Thanksgiving takes a memory and a gift. A memory without a gift won’t do it, nor will a gift without a memory. This obviously involves two persons: one with a memory, the other with a gift. A person without a gift of some type or other doesn’t generate thanks, nor will a person without a memory. But gifts come in various disguises, needing to be recognized, and memories are experienced in different ways.
On Thanksgiving Day we try to recall the gifts we have received along the way. Many of these are family centered, as we remember the parent or the child or another relative, who has been part of our lives along the way, some quite significantly so, enriching us. Of such persons we say that we will never forget them. Often it’s not a tangible gift they have bestowed on us, but rather something that is intangible, such as the interest they may have taken in us throughout the years of our life, asking how we’re doing, what we have been up to, or our achievements over the year. This kind of gift has a personal touch to it, rather than a label noting that it came from Macy’s. But it triggers an automatic recollection, dispensing with the struggle to recall what, if any, tangible gift this person may have given me since last we met. Such a person doesn’t have to be remembered for what he or she has done for us, other than to be who they are: a breath of fresh air blowing through our life, like a welcome breeze coming through an open window and billowing the curtains.
But, of course, these kinds of incidents suppose a memory on the part of the other person, nursing a deeply felt spirit of gratitude to the “gift” giver, for being who he or she is in our life. But, unfortunately, at times some of our mental circuits are overloaded, and we struggle to identify such a person within our circle of “gift-givers”. We suffer memory-overload, and our circuit receptors fail us at time of need. Even though our reception of the person may be warm, even heart-felt, coupled with a firm handshake, our eyes may betray us, as the other person reads our facial features and sees that we are not connecting. It’s a memory breakdown. This can happen to young people suffering from over load. On such occasions, thanksgiving becomes an ordeal because it lacks genuine warmth and personal recognition, and the other instantly perceives it.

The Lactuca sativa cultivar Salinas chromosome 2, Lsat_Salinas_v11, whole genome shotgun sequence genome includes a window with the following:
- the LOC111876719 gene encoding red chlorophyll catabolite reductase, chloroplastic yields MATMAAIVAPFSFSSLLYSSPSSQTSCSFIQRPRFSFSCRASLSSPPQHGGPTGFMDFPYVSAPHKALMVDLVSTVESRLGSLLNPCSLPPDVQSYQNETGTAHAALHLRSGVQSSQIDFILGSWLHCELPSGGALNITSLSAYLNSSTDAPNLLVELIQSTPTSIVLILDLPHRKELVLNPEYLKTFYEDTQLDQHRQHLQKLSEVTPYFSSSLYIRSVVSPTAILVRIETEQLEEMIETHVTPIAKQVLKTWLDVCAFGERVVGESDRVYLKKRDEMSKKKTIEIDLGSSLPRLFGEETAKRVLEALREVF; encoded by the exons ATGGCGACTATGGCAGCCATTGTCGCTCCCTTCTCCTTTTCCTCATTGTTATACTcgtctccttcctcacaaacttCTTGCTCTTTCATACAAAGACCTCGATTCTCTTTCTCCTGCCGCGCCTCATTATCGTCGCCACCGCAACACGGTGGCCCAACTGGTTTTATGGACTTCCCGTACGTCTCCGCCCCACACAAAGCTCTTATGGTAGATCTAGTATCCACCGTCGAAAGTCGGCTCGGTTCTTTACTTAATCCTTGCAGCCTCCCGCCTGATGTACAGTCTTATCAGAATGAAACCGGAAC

Indeed, one of the difficult periods in an otherwise close family network is when one of the elders gradually disconnects with the memories housing better times. Older members succumbing more and more to a faltering memory inflict pain on other family members, as their memories falter, and their eyes betray that look of vacancy and non-recognition that is like a stab in the heart. The power of engagement is seeping away, and a shallowness now inhabits the look in the eye and the faltering word on the lips.
So Thanksgiving recalls that we need both gift and memory. That is certainly the heart of the Thanksgiving Day celebration this country maintains every fourth Thursday of the month of November. We trace this back to the pilgrims of Plymouth Colony who in 1621 celebrated their first harvest. Devout Christians themselves, they appreciated the gift of this New World, and we follow after them, hopefully also mindful of this gift. Indeed, one of the less celebrated, but nonetheless deeply imbedded practices among us, is the prayer of thanksgiving following the main meal of each day, concluding the grace that we bestowed on the meal before sitting down at table. It is fitting that we make special use of the word “grace” at mealtime, for it embodies, perhaps more than any other single word, what gratitude is all about. For the grateful person is a graceful person whose style of presence among us is marked by peace, calmness and self-possession. This is the natural outcome of one who appreciates the gifts imbedded in them and never forgotten, because they have become part of one’s persona: the graceful person. We think of Mary in these terms as we say a favorite prayer: “Hail, Mary, full of grace…”
And our central prayer (the mass) is more appropriately called “the eucharist”, that is, thanksgiving and gratitude to God for all of His gifts bestowed on us. As we celebrate Thanksgiving, we do so full of gratitude at the convergence we note between this beloved holiday, and central features of our Catholic faith.
We are a community of laymen and laywomen who, with vowed Passionists, seek to share in the charism of St. Paul of the Cross through prayer, ongoing spiritual formation, and proclamation of the message of Christ Crucified.